Man jailed for possessing drugs

A man has been sentenced to six months imprisonment for being in possession of 1.2 grams of methamphetamine (meth) and drug paraphernalia.

The custodial sentence on Tupai Fialelei, 45, of Faatoia and Aopo was handed down recently by Justice Leiataualesa Darryl Clarke in the Supreme Court. 

The defendant was given a four months custodial sentence for being in possession of an illegal substance and two months for having in his possession drug paraphernalia. The sentencing is to be served concurrently.

The summary of facts presented in court stated that the police executed a search warrant on the defendant and discovered a plastic bag containing meth in his pocket. Three pipes that are commonly used to smoke the drug were also found by the police. 

The prosecution submitted that the aggravating factors are the effects of the drugs on the communication, the quantity of the meth in his possession, his consumption of the drug and his attempts to hide illegal substance. 

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But Justice Leiataualesa, in response to the submission, said he was not satisfied that his possession of the drug was for commercial purposes or distribution into the community.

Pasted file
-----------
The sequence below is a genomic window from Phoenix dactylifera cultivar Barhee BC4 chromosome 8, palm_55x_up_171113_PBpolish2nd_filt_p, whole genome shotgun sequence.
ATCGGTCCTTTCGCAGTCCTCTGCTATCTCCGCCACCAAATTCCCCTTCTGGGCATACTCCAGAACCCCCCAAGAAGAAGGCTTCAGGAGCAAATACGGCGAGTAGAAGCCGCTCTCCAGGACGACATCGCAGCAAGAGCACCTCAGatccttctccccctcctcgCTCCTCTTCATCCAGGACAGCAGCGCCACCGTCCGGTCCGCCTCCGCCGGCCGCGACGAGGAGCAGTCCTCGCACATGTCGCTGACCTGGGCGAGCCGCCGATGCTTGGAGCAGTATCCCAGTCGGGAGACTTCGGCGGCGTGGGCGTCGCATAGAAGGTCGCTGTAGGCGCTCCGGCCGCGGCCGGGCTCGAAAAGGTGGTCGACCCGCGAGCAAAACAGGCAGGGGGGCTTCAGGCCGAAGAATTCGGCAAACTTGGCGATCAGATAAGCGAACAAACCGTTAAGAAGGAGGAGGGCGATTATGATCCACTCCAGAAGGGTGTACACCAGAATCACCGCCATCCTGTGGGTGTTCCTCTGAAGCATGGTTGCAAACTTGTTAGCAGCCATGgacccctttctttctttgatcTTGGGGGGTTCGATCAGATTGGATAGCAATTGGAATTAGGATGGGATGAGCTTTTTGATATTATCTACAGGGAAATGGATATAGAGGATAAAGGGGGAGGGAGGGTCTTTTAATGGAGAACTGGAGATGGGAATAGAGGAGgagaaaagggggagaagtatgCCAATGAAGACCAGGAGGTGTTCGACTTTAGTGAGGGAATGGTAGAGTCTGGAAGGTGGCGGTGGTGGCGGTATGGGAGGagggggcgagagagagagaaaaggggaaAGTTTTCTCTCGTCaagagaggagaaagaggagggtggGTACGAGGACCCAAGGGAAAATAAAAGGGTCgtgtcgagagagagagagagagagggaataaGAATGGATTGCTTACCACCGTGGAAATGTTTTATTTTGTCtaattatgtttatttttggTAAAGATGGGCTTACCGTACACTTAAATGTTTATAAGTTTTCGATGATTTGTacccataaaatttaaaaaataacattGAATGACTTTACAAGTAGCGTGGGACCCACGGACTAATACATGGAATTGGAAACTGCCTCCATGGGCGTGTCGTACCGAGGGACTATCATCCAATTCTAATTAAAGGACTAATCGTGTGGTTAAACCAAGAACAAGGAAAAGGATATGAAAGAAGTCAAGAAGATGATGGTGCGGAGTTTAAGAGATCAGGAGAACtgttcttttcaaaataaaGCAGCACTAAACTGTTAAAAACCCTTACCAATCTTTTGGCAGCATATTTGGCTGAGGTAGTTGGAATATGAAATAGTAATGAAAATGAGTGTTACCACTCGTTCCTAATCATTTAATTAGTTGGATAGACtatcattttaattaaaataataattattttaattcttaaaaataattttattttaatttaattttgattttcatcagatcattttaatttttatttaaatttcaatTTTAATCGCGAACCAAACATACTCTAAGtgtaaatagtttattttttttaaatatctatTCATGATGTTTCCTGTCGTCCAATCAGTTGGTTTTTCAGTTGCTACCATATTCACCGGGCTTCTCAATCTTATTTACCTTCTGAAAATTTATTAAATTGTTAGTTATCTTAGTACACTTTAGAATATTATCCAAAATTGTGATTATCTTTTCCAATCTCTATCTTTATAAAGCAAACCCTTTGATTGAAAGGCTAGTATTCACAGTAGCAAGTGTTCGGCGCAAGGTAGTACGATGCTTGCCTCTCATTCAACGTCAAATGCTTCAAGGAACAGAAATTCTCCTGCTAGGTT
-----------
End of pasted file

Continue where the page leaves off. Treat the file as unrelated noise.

The defendant’s admission of being a consumer in itself was not an aggravating factor, the judge added, and concealment of the drug could not be considered aggravating as there was no facts set out in the summary of facts. 

 “I accept that you are a consumer but that in itself in my respectful view is also not aggravating. There was also no fact set out in the summary of facts that shows that you attempted to conceal the methamphetamine or the glass pipes. I therefore do not accept concealment as relevant or aggravating,” he said.

Justice Leiataualesa said the defendant’s smoking of the drug in the presence of his four-year-old was also a cause for concern.

“By doing so, you have exposed your son to these substances and you risk ultimately leading him down that same path of drugs in later years. You must reflect on the possible consequences of your actions on your son and for his future.

“You claim in your P.S.R. (pre-sentence report) that you started using ‘ice’ for strength and to stay awake on your job as a taxi driver. The possession and use of this narcotic is not the answer to staying awake or a source of strength and nor is it a solution to problems. 

“It is a road to more problems both as a result of what the drug does to you physically and psychologically and because of the consequences for you personally if you are found in possession of it,” he added. 

The defendant, upon release, will be placed under the supervision of the Probation Service for six months, on the condition that he does not have any contact with Aitken Keil or Richard Burgess and attends programmes as directed by the Probation Service.

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